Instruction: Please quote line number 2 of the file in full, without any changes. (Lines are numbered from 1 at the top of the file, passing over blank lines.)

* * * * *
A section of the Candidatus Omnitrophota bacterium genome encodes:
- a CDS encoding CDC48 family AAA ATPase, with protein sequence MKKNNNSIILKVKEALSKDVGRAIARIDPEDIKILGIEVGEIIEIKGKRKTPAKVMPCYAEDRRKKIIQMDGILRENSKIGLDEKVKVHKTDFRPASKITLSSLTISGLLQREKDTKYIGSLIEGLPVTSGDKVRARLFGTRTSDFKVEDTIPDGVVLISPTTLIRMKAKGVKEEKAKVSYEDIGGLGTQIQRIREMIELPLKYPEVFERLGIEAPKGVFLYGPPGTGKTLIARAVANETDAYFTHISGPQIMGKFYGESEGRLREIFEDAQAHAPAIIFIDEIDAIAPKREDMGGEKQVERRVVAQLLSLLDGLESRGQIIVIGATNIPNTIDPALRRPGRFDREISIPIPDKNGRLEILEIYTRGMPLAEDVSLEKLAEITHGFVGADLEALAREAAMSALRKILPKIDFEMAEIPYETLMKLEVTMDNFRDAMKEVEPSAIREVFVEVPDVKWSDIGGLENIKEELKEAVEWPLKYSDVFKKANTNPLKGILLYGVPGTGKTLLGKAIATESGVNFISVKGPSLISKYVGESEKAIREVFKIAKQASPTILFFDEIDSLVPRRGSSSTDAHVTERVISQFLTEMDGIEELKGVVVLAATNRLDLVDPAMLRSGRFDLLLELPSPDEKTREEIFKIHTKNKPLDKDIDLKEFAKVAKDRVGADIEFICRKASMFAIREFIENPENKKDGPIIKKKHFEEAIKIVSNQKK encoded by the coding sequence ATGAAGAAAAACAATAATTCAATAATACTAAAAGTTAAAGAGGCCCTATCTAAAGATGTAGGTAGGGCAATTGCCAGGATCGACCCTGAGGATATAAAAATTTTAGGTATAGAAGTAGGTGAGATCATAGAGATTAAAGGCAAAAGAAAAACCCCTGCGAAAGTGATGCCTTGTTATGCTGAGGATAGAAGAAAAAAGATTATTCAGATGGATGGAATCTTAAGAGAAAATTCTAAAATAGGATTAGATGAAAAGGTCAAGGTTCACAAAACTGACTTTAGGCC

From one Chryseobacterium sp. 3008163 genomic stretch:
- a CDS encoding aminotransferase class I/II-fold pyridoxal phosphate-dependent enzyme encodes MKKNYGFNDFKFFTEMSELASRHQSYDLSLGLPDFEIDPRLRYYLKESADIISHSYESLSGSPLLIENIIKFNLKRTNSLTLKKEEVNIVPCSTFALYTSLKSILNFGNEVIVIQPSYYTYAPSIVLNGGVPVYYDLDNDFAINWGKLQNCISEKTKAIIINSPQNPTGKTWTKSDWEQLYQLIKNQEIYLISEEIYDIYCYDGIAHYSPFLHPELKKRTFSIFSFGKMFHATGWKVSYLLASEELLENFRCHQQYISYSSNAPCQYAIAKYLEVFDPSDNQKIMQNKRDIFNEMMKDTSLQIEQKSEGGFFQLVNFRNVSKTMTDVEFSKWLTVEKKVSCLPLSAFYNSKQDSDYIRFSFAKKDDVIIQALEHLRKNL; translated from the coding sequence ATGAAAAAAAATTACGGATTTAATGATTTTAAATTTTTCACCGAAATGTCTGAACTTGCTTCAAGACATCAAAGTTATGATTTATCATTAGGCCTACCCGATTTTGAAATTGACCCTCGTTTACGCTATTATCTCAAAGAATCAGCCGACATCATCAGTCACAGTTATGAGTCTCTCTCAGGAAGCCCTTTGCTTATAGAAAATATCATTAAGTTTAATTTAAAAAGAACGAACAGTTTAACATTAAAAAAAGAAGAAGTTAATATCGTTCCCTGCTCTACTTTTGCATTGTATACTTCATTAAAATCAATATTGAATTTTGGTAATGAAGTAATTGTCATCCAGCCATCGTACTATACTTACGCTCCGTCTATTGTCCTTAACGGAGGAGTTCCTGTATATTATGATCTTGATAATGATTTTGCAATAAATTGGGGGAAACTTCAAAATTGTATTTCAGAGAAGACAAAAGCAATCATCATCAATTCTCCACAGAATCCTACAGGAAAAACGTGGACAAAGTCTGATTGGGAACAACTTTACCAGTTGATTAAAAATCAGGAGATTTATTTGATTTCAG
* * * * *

- a CDS encoding CDC48 family AAA ATPase, with protein sequence MKKNNNSIILKVKEALSKDVGRAIARIDPEDIKILGIEVGEIIEIKGKRKTPAKVMPCYAEDRRKKIIQMDGILRENSKIGLDEKVKVHKTDFRPASKITLSSLTISGLLQREKDTKYIGSLIEGLPVTSGDKVRARLFGTRTSDFKVEDTIPDGVVLISPTTLIRMKAKGVKEEKAKVSYEDIGGLGTQIQRIREMIELPLKYPEVFERLGIEAPKGVFLYGPPGTGKTLIARAVANETDAYFTHISGPQIMGKFYGESEGRLREIFEDAQAHAPAIIFIDEIDAIAPKREDMGGEKQVERRVVAQLLSLLDGLESRGQIIVIGATNIPNTIDPALRRPGRFDREISIPIPDKNGRLEILEIYTRGMPLAEDVSLEKLAEITHGFVGADLEALAREAAMSALRKILPKIDFEMAEIPYETLMKLEVTMDNFRDAMKEVEPSAIREVFVEVPDVKWSDIGGLENIKEELKEAVEWPLKYSDVFKKANTNPLKGILLYGVPGTGKTLLGKAIATESGVNFISVKGPSLISKYVGESEKAIREVFKIAKQASPTILFFDEIDSLVPRRGSSSTDAHVTERVISQFLTEMDGIEELKGVVVLAATNRLDLVDPAMLRSGRFDLLLELPSPDEKTREEIFKIHTKNKPLDKDIDLKEFAKVAKDRVGADIEFICRKASMFAIREFIENPENKKDGPIIKKKHFEEAIKIVSNQKK encoded by the coding sequence ATGAAGAAAAACAATAATTCAATAATACTAAAAGTTAAAGAGGCCCTATCTAAAGATGTAGGTAGGGCAATTGCCAGGATCGACCCTGAGGATATAAAAATTTTAGGTATAGAAGTAGGTGAGATCATAGAGATTAAAGGCAAAAGAAAAACCCCTGCGAAAGTGATGCCTTGTTATGCTGAGGATAGAAGAAAAAAGATTATTCAGATGGATGGAATCTTAAGAGAAAATTCTAAAATAGGATTAGATGAAAAGGTCAAGGTTCACAAAACTGACTTTAGGCC